Often spreadsheets created for Forecast Pro are output from a corporate database or ERP system. At times, this leads to the user having limited control on how the spreadsheets are formatted and how they use zeroes and blank cells. To accommodate this, Forecast Pro provides a variety of options to allow you to control how the spreadsheet is interpreted when it is read into the Forecast Pro project.
In this section we will examine how some of these options work.
Start Forecast Pro. On the Startup page, click “New Project”. From the Home tab, click on the Data Manager icon to open the Data Manager.
Click the Add drop-down on the Historic Data row, select Excel and select Format Options – Historic Data.xlsx to add it to the Historic Data row. Click on the Read & Forecast button and then on the Exit button to close the Data Manager.
Right click on the Navigator to invoke the Navigator’s context menu. Select Expand All to fully expand the Navigator. Select Total>SKU02. From the Home ribbon, click the Options icon to invoke the Options dialog box. Select the Formats tab. Uncheck the option labeled “Set trailing blanks to zero.”
The settings should now match the screenshot below.
All options on this tab are documented in detail here. We will examine some of the ones that impact how data is read into the program. Make sure your settings match the ones above—with Ignore leading zeros unchecked, Ignore trailing zeros unchecked and Set trailing blanks to zero unchecked—and click OK. Note that changing this option has triggered a reforecast.
Open Format Options – Historic Data.xlsx in Excel. (The default location for all Forecast Pro’s sample historic and optional input files is Forecast Pro\Forecast Pro TRAC v8\Input in your Public Documents folder.) This is the file we just read into Forecast Pro.
Let’s now examine how some of the Format Options impact how data are read into Forecast Pro.
Consider SKU01 and SKU02. The demand history in Excel looks very similar, but the first four data cells (columns H, I, J and K) are blank in SKU01 and contain zeroes for SKU02. Notice that in Forecast Pro, SKU01 starts in May 2018—Forecast Pro treated the leading blank cells as place holders (the data haven’t started yet). Notice that in Forecast Pro, SKU02 starts in January 2018—Forecast Pro treated the leading zeroes as data points (the product was available, but none were sold).
Ignore leading zeroes: If your spreadsheet uses leading zeroes to pad the data prior to the first actual demand period, then Ignore leading zeroes setting will be important. In our example, if Ignore leading zeroes had been checked then the four leading zeroes in SKU02 would be ignored, and the starting point would be May 2018. Notice that SKU01 will always begin on May 2018 regardless of how Ignore leading zeroes is set. This is why using blank cells to pad the data prior to the first data set is the recommended practice.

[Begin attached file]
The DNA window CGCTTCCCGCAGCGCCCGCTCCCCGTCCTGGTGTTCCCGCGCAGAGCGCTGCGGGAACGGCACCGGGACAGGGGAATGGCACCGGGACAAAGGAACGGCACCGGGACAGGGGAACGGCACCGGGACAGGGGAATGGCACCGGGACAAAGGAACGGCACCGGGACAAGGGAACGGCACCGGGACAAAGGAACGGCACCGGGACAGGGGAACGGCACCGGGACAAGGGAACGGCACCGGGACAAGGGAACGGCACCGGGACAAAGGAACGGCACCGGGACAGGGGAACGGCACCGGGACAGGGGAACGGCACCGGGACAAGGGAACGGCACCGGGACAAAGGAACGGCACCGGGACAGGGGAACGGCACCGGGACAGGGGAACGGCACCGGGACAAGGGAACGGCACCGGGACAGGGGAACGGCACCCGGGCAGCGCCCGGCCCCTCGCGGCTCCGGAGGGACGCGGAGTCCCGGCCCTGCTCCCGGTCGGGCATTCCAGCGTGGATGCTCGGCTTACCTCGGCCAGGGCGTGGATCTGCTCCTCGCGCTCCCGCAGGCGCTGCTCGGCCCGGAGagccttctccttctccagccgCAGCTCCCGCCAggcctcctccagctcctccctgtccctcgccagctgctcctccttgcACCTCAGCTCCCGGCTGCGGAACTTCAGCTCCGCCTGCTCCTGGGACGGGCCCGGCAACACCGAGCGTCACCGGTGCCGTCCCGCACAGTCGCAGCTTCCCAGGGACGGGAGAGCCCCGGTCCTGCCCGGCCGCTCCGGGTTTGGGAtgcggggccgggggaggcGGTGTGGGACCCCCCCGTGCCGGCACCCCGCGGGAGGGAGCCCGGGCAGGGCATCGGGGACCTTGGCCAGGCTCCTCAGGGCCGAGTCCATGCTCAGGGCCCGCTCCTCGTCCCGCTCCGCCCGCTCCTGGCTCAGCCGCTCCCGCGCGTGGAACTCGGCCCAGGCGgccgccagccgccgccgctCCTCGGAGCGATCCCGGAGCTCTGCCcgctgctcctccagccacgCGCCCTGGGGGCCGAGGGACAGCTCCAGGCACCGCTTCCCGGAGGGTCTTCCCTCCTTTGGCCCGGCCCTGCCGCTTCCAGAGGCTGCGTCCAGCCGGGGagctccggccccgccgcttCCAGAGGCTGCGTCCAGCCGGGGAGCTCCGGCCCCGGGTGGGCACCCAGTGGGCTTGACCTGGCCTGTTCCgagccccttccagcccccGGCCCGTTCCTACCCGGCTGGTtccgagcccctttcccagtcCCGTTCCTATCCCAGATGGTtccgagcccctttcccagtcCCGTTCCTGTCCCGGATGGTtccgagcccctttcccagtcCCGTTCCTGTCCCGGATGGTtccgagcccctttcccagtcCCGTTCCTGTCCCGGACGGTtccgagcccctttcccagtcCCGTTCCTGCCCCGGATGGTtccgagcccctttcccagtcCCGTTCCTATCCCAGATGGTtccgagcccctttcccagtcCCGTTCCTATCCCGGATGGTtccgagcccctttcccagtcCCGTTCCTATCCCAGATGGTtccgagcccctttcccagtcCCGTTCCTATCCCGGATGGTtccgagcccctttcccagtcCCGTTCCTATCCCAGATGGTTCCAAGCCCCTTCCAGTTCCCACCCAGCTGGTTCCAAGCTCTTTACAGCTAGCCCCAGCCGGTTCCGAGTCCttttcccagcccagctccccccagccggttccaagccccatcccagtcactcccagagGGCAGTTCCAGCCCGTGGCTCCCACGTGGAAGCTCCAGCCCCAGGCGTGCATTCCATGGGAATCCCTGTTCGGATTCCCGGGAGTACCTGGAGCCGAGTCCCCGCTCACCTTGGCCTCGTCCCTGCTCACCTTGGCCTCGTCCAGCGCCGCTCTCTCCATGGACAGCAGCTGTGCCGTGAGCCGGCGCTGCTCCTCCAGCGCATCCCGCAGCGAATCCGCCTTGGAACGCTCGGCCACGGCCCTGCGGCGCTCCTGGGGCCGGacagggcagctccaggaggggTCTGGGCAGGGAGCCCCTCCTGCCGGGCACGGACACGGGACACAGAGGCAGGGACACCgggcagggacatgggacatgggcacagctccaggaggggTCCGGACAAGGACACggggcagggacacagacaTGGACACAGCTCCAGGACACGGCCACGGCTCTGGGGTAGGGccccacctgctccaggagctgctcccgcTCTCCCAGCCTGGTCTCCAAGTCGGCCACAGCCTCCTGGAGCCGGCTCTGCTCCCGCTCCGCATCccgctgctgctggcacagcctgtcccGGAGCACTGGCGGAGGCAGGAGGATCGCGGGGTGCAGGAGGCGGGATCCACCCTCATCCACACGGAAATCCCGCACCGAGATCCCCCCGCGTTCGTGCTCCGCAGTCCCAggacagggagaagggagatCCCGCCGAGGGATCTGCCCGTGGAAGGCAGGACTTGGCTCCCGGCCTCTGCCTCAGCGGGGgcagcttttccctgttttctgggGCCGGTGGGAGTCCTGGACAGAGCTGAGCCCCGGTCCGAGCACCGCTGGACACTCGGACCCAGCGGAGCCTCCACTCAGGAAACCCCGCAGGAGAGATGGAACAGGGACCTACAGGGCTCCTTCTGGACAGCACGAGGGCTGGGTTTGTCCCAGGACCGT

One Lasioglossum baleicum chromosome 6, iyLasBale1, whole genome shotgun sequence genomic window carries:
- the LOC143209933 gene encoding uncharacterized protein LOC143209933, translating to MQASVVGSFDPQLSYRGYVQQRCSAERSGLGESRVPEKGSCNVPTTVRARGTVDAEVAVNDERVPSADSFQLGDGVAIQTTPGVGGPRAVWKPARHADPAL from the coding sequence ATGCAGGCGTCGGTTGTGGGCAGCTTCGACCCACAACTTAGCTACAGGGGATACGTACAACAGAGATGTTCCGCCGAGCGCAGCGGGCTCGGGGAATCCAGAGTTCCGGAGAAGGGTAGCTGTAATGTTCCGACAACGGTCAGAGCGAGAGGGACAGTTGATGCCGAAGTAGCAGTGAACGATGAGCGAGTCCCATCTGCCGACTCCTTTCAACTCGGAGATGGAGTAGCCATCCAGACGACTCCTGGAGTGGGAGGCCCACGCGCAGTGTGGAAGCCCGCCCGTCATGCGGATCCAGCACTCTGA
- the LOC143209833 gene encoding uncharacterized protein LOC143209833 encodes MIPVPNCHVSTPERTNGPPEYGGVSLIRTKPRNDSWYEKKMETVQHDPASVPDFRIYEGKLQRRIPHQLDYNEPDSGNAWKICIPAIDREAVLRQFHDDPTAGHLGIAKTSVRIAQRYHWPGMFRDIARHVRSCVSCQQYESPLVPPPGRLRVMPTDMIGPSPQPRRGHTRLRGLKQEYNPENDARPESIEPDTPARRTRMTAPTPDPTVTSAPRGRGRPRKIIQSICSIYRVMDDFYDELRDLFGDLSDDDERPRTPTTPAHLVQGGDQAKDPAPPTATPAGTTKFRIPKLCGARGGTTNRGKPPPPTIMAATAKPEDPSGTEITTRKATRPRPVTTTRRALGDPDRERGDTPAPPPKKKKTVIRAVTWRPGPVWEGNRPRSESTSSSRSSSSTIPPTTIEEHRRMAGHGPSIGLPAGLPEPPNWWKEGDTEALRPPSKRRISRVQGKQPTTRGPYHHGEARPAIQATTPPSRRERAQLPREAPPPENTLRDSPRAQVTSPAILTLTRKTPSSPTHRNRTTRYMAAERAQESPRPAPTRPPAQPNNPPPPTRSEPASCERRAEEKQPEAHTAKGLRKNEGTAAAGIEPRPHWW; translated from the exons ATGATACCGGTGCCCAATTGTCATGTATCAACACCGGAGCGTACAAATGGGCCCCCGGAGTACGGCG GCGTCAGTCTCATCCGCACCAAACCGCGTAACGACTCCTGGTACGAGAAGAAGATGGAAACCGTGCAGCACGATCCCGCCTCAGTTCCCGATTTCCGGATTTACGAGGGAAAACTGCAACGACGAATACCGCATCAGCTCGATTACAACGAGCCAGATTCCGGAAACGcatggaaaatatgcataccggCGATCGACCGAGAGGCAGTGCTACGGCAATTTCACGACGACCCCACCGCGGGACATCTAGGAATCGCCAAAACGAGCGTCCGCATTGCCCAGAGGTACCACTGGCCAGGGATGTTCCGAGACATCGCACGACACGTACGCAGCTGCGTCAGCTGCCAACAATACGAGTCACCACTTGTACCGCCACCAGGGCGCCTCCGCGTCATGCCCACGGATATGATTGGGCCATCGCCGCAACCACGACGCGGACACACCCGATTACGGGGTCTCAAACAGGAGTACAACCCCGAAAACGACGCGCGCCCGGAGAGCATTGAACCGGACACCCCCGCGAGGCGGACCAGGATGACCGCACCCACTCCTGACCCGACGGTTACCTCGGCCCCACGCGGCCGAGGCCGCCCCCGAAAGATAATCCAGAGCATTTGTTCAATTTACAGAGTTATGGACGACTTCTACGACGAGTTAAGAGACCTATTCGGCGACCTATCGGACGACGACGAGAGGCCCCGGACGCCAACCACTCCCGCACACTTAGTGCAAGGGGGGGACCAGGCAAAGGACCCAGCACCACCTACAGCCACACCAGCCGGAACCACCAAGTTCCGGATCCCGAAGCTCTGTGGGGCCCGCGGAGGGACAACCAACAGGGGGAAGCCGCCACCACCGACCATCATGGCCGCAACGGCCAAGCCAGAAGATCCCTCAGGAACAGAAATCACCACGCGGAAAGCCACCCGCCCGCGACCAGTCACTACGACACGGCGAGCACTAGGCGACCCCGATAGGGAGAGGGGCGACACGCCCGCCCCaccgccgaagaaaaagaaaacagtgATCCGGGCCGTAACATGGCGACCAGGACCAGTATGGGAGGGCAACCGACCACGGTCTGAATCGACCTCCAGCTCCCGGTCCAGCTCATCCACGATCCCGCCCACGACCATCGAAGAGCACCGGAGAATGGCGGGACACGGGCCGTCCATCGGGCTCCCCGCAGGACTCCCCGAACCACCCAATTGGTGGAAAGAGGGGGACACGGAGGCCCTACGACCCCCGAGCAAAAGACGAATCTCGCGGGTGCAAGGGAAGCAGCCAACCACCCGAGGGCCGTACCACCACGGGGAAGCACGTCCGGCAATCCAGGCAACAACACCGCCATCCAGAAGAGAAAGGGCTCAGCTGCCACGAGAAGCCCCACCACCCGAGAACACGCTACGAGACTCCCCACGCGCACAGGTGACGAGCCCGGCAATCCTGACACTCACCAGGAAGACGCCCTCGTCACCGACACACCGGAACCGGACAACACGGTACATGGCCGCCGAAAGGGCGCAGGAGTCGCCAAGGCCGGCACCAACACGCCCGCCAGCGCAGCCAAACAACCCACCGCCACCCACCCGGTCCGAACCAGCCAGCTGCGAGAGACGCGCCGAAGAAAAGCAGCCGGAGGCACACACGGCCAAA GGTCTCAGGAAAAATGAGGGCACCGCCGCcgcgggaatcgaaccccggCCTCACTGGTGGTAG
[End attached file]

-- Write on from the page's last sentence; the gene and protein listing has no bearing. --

Consider SKU03 and SKU04. The demand history in Excel looks very similar with the exception that the final six data cells (columns BP, BQ, BR, BS, BT and BU) are blank in SKU03 and contain zeroes for SKU04. Notice that in Forecast Pro, SKU03 is marked as discontinued and is not forecasted. This is because SKU03 does not contain any data for the project’s global ending date (June 2023) and Set trailing blanks to zero is not selected. Notice that Forecast Pro is not discontinuing SKU04. It is treating the zeroes as valid demand observations (the product was available, but none were sold).
Ignore trailing zeroes: If your spreadsheet contains discontinued items and uses zeroes in the discontinued periods (rather than blank cells), then the Ignore trailing zeroes setting will be important. In our example, if Ignore trailing zeroes had been checked, then the six trailing zeroes in SKU04 would be ignored and SKU04 would be treated as discontinued. Notice that Forecast Pro will treat SKU03 as discontinued regardless of how Ignore trailing zeroes is set. This is why using blank cells to indicate when a series is discontinued is the recommended practice.
Consider SKU05 and SKU06. The data represents a product that mostly sells in the winter months and has lots of zero-demand periods. SKU05 uses zeroes for the zero demand periods and SKU06 uses blank cells. Notice that Forecast Pro is reading in SKU05 properly and is marking SKU06 as discontinued since it does not contain data on the project’s global ending date (June 2023).
Missing and Set trailing blanks to zero: If your spreadsheet contains zero-demand periods and uses blank cells (rather than zeroes), then the Missing and Set trailing blanks to zero options will be important. Forecast Pro uses the Missing option to determine how to treat blank cells that appear in between cells containing data (for example columns I, J, K, L, M and N in SKU06). For SKU06 we want to interpret these “missing” data points as zeroes (which is the default setting). SKU06 also has blank cells in columns BR, BS, BT and BU. If Set trailing blanks to zero is not selected then SKU06 will be read as discontinued in March 2023 and not forecasted. If Set trailing blanks to zero is selected (the default), then the four final blank cells before the global ending date will be set to zero and SKU06 will end in June 2023, be read as active and forecasted. In general, hard coding zero-demand periods with zeroes will be less reliant on the program settings and is the recommended practice.
Consider SKU07. It has no historic demand. Forecast Pro is including it on the Navigator and expert selection has set the forecasts to zero. If you wanted to, you could choose an alternative forecasting method for SKU07 or override the default forecast using the Override grid.
Experiment with the options on the Format tab of the Options menu until you are comfortable with their operation. When you are done, exit Forecast Pro.